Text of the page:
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AMCON vs POON N58bn loan dispute: We’re yet to settle, parties tell court

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AMCON vs POON N58bn loan dispute: We're yet to settle, parties tell court

By Onozure Dania

The parties in N58.9billion loan dispute between Pan Ocean Oil Corporation Nigeria Limited (POON), its affiliate companies and Asset Management Company of Nigeria (AMCON) have told a Federal High Court sitting in Lagos that they have not been able to agree on terms of settling out of court.

Lead counsel for the firms, OAR Ogunde (SAN) and his AMCON counterpart, Kunle Ogunba (SAN) told Justice Mohammed Liman, the development at the last hearing.

“We have not gotten any feedback that the matter has been settled and therefore intend to proceed with our motion,” Mr Ogunde, SAN told the court, adding that the claimant/respondent had not shown any concrete step towards settlement.

He informed the court that the order obtained by AMCON was executed against third parties, who had been sent out of the sealed properties.

“If the claimant can be restricted, then this will encourage us to wait for settlement because they are expensive buildings and can attract thieves if left unoccupied,” he submitted.

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Mr Ogunde SAN also stated that the liability of third parties would affect his clients and request for an undertaking that would allow them to regain possession of their respective properties.

In his response, Mr Ogunba, SAN said that the interest of his client should not be jeopardised in the process. “The decision with respect to the proposal on a settlement cannot be taken in a day. It needs time. If third parties are aggrieved, they know what to do.

“The defendant has a legion of companies, which they operate. We have put a system in place to attend to affected third parties. One of them is Saipem Contracting Nig Ltd, who wants to leave and we have instructed them to write to us,” Ogunba, said.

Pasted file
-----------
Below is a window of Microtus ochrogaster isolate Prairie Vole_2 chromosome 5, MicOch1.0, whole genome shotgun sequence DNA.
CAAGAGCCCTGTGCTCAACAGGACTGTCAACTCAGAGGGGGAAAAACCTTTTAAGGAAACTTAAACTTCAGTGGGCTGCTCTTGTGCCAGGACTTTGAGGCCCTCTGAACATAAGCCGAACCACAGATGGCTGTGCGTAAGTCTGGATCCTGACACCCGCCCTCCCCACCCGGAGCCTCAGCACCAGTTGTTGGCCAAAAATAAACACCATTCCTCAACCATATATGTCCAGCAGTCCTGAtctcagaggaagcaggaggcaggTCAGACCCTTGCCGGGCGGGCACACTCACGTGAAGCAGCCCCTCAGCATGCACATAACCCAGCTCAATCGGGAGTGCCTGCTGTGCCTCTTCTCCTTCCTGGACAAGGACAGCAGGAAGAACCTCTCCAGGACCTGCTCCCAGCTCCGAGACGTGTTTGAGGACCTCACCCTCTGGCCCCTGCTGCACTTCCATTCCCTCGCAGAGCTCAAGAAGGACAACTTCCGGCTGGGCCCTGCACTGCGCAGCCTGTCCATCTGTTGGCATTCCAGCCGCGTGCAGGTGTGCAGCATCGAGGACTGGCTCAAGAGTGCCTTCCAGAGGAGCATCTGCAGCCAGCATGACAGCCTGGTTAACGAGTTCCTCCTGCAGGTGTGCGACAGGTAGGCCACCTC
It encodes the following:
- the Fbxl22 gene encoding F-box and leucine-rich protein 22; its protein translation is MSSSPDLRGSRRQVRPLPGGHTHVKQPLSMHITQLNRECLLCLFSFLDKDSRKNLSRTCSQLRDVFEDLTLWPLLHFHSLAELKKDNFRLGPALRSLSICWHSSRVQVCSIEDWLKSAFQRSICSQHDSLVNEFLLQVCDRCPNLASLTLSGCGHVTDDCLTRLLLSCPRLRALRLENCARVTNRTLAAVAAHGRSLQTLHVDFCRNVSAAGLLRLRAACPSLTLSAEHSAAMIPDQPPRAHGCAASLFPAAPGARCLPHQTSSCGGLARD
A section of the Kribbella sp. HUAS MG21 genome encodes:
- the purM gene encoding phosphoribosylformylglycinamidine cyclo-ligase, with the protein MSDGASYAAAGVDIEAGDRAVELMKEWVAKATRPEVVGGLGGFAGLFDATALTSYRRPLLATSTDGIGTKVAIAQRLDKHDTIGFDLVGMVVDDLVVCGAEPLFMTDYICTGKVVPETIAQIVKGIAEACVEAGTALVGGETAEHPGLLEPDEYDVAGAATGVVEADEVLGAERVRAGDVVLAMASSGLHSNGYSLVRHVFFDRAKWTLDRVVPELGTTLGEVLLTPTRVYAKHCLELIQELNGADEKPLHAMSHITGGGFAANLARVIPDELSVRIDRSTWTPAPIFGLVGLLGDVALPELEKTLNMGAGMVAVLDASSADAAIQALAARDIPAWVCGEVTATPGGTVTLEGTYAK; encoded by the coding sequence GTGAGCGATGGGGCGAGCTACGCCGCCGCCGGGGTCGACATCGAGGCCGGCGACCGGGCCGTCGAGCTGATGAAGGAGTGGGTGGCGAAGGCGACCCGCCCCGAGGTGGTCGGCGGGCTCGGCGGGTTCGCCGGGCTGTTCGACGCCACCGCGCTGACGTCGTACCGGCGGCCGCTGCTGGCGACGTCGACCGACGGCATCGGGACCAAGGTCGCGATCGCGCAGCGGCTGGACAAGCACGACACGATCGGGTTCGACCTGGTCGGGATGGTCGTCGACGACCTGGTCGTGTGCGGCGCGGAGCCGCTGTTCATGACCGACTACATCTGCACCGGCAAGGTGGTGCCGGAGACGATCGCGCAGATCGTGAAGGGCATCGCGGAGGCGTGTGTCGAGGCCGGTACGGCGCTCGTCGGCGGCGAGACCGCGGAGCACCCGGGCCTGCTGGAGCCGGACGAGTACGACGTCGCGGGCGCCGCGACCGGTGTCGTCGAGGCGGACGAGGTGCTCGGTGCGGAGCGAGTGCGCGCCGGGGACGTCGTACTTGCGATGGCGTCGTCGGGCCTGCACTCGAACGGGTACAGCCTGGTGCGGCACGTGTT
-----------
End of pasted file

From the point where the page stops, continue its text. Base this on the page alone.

After listening to both counsel, Justice  Liman stated that it was improper to drive tenants out and then begin to listen to them. “It is a bullet approach which is wrong. Once possession is taken, you serve tenants notice and not to drive them out,” he said, adding that there was no justification for AMCON’s action.

He held that the tenants should be allowed to enjoy their tenancies with the option to retain or renew a tenancy, maintaining that third parties should not be prejudicially affected.

Counsel for one of the tenants, Saipem, Mr Olugbenga Onalaja informed the court that he had written to Ogunba (SAN), seeking to be allowed to go into the property to take out its assets since its tenancy had expired. The court, therefore, struck out the notice of claim filed by Saipem, saying that it had been overtaken by events. The judge also discharged all the banks that filed an affidavit indicating that the firms had no account with them.

However, Ogunde SAN, informed the court that its ex-parte order was harming the defendants. “Our application is ripe for hearing. All the accounts of defendants have been frozen, even accounts of POON, Beam and Trensix on which the orders of court executed in this suit did not cover.

He further stated that his client’s operations of crude oil was been hampered. That up till that day, the defendants had no access to one dollar as all monies went into an account controlled by AMCON and the banks.

“If things are not managed well, oil and gas production will cease. We have been paying despite being in court. How can we continue to pay when the account has been frozen? These issues are mitigating against the settlement. There was no point freezing the accounts. People who should be paid are not paid as a result”, he declared.

Consequently, the judge advised the lawyers to work through the process of settlement and take interest of parties into consideration. “I am aware that the actions of the receiver may affect the fiscal policy of the country. The receiver also has a judiciary duty to protect. It is not for the court to set criteria for parties, you do that yourself,” Justice Liman said and adjourned to October 13, for the report of settlement. The judge noted that if parties did not settle during vacation, they were at liberty to approach the vacation judge to argue any issue that they considered urgent or important.

Vanguard

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